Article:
After reaching the age of 40 or 45, the proportion of men suffering from erectile dysfunction increases. All cases are divided into 2 kinds: those who have the psychogenic form of ED and those having the vascular ED.
Vascular ED – What is it?
Vascular ED is a non-psychological organic form of sexual debility, which occurs as a result of blood supply disturbance of the male genital organs.
This form of the disorder is closely connected with the erection mechanism. During sexual excitement, the brain signals promote the bloodstream into the penis. The pressure in the male organ multiplies many times and a man witnesses a hard and steady erection. At the same time, a mechanism that slows down the outflow activates until ejaculation happens.
Due to various reasons, there may be different types of disorders:
- Insufficient penile blood flow, even following sexual excitement;
- A weak mechanism that slows down the blood outflow. This means that the blood heads to the organ too quickly, just before ejaculation.
In both situations, a man has the type of erection that is not enough for sexual intercourse.
Vascular ED: Health Risks
Vascular erectile dysfunction, on its own, is not a life-threatening disease. But, the very pathological process can be the sign of other more severe conditions. For example, some of these disorders can be heart illnesses and diabetes among many others.
Sexual frustration affects the psychological state of a patient, significantly. So, this could lead to a real neurosis and even depression. When a man gives up on his sexual drive, he will be facing anxiety, irritability, and even sleep disturbances.
Predisposing Factors of Vascular ED
Experts say that there are many factors that could be disturbing the proper flow of blood to the male genital organs.
But, in most cases, insufficient penile blood flow is provoked by:
- A luminal occlusion that can be cased by atherosclerotic patches.
- Hypertensive disease.
- Heart disease. For instance, blood stream in pelvic organs weakens in men with ischemia; and, after the cardiac accident.
- Traumas of male genitals.
If blood circulation isn’t disturbed; but, there is a weak mechanism that slows down the outflow towards the male genitals, predisposing factors may be the following:
- Genetical physiological vascular distention.
- Debilitation of vascular constrictors, which are in charge of slowing down the outflow until ejaculation. – Diabetes, Peyronie disease, physical trauma of genitals may provoke the disorder.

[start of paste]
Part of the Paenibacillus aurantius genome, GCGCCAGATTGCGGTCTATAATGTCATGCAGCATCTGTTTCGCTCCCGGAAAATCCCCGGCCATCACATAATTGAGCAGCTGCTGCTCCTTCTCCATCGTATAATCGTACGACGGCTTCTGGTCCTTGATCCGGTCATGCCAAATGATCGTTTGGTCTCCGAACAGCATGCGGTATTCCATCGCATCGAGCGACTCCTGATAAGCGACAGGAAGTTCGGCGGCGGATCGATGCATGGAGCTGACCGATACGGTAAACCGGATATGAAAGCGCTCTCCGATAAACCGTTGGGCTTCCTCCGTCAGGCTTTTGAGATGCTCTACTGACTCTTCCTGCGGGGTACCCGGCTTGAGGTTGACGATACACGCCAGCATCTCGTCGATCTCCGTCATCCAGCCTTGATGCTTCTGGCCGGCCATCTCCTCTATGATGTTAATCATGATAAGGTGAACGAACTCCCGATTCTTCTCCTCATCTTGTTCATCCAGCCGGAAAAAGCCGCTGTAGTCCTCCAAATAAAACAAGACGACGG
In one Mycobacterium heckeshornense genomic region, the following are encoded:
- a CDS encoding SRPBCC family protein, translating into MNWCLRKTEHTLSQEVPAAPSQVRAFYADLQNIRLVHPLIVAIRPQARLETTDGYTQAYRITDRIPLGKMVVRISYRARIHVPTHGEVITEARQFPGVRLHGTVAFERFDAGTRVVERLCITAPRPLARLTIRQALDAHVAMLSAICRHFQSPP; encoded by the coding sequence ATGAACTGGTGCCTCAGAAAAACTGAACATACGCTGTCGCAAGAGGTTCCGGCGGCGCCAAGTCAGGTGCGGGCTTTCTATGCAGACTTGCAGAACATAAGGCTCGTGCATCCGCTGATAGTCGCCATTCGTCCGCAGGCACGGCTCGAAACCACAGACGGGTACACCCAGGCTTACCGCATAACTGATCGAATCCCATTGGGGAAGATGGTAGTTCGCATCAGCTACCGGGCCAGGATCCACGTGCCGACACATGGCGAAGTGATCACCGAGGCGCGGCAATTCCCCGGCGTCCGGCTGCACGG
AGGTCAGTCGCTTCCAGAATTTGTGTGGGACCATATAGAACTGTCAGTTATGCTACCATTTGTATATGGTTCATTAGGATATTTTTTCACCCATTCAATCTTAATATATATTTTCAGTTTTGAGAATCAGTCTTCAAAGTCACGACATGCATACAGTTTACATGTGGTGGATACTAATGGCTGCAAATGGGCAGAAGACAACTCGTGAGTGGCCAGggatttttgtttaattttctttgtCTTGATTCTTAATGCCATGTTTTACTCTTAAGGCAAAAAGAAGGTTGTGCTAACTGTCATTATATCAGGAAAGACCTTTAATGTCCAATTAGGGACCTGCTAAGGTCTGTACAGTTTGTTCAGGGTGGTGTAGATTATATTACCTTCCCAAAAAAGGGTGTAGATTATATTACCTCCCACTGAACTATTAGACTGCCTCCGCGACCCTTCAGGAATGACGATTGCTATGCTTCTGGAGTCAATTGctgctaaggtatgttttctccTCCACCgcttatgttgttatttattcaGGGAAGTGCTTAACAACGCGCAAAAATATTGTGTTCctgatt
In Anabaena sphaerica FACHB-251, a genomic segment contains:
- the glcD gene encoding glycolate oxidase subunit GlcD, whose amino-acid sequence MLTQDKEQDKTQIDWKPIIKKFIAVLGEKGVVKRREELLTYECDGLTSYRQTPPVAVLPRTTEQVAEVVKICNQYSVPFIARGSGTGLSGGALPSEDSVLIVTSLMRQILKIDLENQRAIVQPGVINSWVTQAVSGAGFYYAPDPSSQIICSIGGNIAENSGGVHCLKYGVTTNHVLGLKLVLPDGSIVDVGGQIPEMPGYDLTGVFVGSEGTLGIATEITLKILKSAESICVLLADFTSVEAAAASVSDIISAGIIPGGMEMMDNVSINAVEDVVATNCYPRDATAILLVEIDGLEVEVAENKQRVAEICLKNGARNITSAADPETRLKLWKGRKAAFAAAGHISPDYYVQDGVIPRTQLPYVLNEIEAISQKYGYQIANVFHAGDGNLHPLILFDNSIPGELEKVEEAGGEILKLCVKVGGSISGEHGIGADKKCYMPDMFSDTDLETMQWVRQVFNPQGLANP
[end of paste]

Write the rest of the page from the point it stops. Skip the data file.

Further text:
- Hyperlipidemia, that is an elevated lipid level in blood.
- Age-related changes of vessels.
Except all these factors, specialists name some risk factors, which may provoke the progress of vascular ED. These include:
- Sedentary way of living;
- Excessive drinking;
- Overweight and obesity;
- Unbalanced diet.
Health Practices of Vascular ED
Even the most highly experienced doctor can’t start the treatment of erectile dysfunction if he doesn’t know its underlying causes. Furthermore, self-treatment can do nothing but harm.
That’s why it’s highly recommended to start your treatment activities by visiting a specialist; and, undergoing some medical tests:
- General blood test;
- Electrocardiography (EKG);
- Tests to indicate the blood level of lipid, sugar, and cholesterol;
- Ultrasonography (US) of vessels of genital-urinary system;
- Doppler sonography before and after stimulation with vasoconstrictor agents.
All these tests will identify the causes of the disease and allow the doctor to appoint the patient with treatments. The most definitive therapies are:
- Pharmaceutical treatment. A wide range of different medications is in the market to allow the proper blood circulation into the pelvic organs.
- Surgical intervention. One resorts to this solution when the pharmaceutical treatment proves to be useless. Surgery can be of 2 types: transplantation of sound vessels into the pelvic area and limited resection of runoff vessels.
- Physiotherapy. It refers to additional methods.
Statistically, about 90% of all vascular ED cases are successful when undergoing the proper treatment, as long as the condition is detected on time and is addressed.